Yet no matter how many times one hears the out-of-focus figure described as a “Yeti,” or a “creature,” or something other than human, the fact is that it resembles nothing so much as an ordinary, adult male human being. And no matter how many times one repeats the claim that the only reasonable explanation for one of the bodies missing a tongue is that a Yeti pulled it out, it pales beside the straightforward hypothesis that her tongue was devoured by a scavenging animal or decomposed due to constant contact with the stream of running water where the body was found.

In any case, it wasn’t just the tongue that was missing. According to the autopsy reports, also missing was some soft tissue around the woman’s eyes, eyebrows, nose bridge, upper lip, and cheekbone not to mention the eyes themselves.

The problem with proposing Yeti attacks and killer UFOs as the answer to the Dyatlov puzzle is obvious: They render it more mysterious, not less. And while isn’t entirely implausible that secret government shenanigans were in play (we are talking about the Cold War-era Soviet Union, after all), even that is speculative overreach insofar as it is based on assumptions, not evidence.

The Second Hypothesis

In simplest terms, a Kármán vortex street is an oscillating pattern that emerges when a fluid or gas (in this instance, wind) flows around a suitably-shaped object (in this instance, a topographical feature: the mountain). When they occur on such a large scale, these wind patterns can theoretically generate very-low-frequency sound waves that have been blamed for harmful physiological and psychological symptoms in human beings. According to a 2001 review of the medical literature by the National Institute of Environmental Health Sciences, such symptoms range from annoyance to fatigue to nausea.

Eichar argues that just such a phenomenon may have occurred under extremely high wind conditions on Kholat Syakhl the night of the incident. The resulting bombardment of the skiers by infrasound waves induced severe panic and caused to flee the safety of their tent and meet their deaths.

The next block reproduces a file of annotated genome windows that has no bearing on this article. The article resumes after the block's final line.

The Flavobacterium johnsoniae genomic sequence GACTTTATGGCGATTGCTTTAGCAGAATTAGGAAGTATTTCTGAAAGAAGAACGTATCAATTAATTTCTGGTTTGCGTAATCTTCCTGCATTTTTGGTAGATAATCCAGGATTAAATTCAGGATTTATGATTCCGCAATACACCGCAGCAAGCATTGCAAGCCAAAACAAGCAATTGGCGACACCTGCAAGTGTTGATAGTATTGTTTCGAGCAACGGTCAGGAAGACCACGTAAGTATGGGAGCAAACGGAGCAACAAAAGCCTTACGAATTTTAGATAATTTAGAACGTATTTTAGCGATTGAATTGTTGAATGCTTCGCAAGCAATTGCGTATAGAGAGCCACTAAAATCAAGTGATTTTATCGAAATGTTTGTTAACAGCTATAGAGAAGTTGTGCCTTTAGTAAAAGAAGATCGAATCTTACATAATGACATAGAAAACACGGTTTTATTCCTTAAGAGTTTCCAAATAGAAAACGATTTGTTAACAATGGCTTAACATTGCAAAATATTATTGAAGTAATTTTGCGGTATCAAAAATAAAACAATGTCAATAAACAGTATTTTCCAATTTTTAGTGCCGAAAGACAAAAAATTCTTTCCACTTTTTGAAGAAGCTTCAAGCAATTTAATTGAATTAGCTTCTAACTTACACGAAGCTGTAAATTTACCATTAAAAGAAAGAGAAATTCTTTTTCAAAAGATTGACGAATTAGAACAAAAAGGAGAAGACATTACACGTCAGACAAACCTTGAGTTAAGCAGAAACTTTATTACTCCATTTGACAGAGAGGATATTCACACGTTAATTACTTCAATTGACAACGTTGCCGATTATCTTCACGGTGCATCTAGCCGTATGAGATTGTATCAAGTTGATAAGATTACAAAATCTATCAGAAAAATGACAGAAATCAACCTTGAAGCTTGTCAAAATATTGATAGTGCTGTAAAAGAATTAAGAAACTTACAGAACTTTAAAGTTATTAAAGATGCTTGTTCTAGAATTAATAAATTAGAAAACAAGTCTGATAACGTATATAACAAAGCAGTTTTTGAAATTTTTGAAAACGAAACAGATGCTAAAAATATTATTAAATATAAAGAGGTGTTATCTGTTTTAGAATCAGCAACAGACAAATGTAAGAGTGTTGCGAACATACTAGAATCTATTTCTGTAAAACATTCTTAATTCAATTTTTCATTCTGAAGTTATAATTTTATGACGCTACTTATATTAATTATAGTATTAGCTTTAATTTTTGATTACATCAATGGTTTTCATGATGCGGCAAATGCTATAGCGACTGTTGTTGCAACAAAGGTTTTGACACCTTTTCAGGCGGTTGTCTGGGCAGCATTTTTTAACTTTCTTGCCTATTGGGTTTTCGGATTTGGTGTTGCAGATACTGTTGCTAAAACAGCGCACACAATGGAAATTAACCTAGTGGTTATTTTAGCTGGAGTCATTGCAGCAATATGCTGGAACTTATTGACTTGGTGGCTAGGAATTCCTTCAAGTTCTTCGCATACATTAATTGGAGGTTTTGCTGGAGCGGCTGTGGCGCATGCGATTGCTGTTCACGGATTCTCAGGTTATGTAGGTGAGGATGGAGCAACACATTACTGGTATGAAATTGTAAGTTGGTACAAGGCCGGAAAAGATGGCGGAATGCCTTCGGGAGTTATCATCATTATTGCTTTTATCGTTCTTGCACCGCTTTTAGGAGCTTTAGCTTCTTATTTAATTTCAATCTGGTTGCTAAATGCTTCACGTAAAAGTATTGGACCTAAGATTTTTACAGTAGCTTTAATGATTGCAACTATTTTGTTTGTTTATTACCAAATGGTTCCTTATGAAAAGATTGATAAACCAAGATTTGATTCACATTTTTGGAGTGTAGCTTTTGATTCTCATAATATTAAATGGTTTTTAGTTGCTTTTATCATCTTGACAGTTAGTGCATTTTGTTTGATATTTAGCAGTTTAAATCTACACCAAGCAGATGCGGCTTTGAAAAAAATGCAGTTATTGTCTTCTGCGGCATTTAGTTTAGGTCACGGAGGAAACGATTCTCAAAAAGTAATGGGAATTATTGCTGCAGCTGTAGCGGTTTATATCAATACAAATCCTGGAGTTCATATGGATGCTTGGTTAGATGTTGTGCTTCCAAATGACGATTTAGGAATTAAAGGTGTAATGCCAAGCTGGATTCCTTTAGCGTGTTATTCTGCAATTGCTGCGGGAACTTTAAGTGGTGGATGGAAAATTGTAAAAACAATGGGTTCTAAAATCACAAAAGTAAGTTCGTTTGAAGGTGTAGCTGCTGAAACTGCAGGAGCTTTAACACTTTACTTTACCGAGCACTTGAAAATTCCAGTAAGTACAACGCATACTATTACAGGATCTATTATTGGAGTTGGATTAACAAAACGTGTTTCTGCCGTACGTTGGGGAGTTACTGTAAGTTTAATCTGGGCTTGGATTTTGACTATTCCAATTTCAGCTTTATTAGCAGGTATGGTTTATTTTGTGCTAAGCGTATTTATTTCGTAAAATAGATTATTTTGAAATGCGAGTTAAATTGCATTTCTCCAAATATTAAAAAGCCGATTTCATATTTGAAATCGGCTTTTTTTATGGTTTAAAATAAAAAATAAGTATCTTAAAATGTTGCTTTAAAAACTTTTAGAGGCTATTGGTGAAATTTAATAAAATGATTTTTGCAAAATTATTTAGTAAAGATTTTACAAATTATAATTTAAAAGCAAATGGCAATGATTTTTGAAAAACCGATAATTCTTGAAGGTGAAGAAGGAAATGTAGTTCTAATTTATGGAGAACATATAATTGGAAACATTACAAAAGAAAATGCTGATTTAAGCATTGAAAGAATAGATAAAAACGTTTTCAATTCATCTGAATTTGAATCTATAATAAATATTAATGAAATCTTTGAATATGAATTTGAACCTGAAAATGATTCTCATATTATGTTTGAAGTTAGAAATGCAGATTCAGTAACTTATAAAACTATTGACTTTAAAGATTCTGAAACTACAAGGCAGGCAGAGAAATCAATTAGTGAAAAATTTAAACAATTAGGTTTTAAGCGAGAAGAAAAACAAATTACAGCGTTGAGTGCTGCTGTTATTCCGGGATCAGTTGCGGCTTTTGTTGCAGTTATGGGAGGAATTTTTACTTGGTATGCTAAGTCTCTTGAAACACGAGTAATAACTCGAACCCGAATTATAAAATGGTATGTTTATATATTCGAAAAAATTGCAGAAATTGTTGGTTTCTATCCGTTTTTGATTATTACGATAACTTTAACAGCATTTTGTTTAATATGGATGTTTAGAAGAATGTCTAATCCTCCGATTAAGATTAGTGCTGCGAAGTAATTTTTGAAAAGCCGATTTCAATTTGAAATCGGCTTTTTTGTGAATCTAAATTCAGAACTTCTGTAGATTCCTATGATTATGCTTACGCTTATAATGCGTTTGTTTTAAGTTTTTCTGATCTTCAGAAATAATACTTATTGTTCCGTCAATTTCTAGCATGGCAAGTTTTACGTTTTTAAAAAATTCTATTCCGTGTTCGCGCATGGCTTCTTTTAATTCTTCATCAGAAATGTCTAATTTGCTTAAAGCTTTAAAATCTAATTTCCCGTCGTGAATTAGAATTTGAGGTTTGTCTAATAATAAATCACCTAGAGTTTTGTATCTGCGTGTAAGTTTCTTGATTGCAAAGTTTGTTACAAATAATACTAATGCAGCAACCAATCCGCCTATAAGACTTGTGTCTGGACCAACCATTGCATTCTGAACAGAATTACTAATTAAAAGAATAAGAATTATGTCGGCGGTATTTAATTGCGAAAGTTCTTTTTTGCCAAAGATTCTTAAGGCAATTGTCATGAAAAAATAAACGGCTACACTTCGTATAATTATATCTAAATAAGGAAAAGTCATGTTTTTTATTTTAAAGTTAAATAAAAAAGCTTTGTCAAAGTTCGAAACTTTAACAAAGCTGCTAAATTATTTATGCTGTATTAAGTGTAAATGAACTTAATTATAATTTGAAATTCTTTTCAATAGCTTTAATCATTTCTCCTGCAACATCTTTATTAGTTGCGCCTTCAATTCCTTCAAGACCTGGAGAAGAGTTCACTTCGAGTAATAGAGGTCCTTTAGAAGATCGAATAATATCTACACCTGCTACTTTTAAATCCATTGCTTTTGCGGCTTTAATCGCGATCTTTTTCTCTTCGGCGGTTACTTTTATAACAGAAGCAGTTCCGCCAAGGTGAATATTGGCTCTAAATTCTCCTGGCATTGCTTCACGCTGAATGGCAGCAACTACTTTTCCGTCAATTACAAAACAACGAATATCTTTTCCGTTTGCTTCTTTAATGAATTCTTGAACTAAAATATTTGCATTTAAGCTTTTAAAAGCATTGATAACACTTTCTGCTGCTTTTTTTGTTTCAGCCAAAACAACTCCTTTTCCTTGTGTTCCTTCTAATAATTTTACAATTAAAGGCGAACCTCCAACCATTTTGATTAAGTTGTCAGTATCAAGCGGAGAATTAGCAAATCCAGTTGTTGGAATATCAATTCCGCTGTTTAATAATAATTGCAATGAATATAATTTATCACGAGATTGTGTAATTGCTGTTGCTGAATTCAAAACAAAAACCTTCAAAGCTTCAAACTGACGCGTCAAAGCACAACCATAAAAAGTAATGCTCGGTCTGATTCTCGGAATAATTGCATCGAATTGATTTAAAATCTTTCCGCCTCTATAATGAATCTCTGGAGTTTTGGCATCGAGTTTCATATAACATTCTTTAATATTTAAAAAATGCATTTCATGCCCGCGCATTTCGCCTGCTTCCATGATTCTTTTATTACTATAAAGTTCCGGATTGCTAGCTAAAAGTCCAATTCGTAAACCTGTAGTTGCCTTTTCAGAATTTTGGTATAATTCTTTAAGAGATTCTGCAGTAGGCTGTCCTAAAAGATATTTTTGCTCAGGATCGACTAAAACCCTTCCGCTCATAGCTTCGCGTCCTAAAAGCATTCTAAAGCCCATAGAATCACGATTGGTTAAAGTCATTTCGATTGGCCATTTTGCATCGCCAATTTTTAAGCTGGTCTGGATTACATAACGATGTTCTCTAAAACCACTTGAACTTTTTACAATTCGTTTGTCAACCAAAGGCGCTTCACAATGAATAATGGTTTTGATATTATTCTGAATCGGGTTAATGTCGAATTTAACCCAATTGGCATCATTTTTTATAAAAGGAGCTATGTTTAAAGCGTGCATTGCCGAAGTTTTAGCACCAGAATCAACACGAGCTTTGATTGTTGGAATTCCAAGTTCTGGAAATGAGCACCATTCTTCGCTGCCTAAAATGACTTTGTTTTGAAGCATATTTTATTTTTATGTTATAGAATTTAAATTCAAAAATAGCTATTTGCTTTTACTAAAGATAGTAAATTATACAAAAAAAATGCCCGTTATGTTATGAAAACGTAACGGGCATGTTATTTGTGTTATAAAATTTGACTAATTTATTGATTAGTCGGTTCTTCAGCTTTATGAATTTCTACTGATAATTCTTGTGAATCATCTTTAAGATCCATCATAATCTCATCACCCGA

But never mind the what-ifs entailed in supposing that the wind interacted with the dome of Kholat Syakhl in just such a way as to produce the low-frequency sound effects required, the fact is that acoustic scientists are far from sure that infrasound exposure causes even the mildest symptoms that have been attributed to it, much less extreme panic.

The Last And Final Hypothesis

We don’t pretend to have the solution to the mystery, but some of the facts of the case point to an explanation that doesn’t require such a colossal leap of faith.

One thing we do know induces panic in people on a snow-covered mountainside is an avalanche. And while the number of skiers and hikers known to have been killed by infrasound waves to date is zero, avalanches are known to kill approximately 150 skiers, snowmobilers, and snowboarders worldwide every year.

Temperatures in the vicinity of the skiers’ Kholat Syakhl campsite dropped precipitously from minus-11 degrees C to as low as minus-25 degrees C on the night of 1 February 1959. Wind speeds are estimated to have reached between 8 and 16 meters per second, with gusts likely even higher. Without adequate protection, frostbite, hypothermia, and death are virtually guaranteed under such conditions, and within a very short period of time.

Autopsy reports say the proximate cause of death of all but one of the victims, even those who suffered internal trauma, was hypothermia. Did an avalanche occur? We don’t know, but one could have and could account for some unexplained aspects of the incident, including why the skiers fled their tent and why some sustained the kinds of injuries they did.

You may object that an avalanche doesn’t explain everything — the radioactivity found on some of the bodies, for example. Granted. But neither does a Yeti attack, a Kármán vortex street, nor, given that we don’t even have proof that they were in the vicinity when the skiers met their fate, unidentified flying balls of fire.

This content is accurate and true to the best of the author’s knowledge and is not meant to substitute for formal and individualized advice from a qualified professional.

© 2020 Connor Lane

Related Articles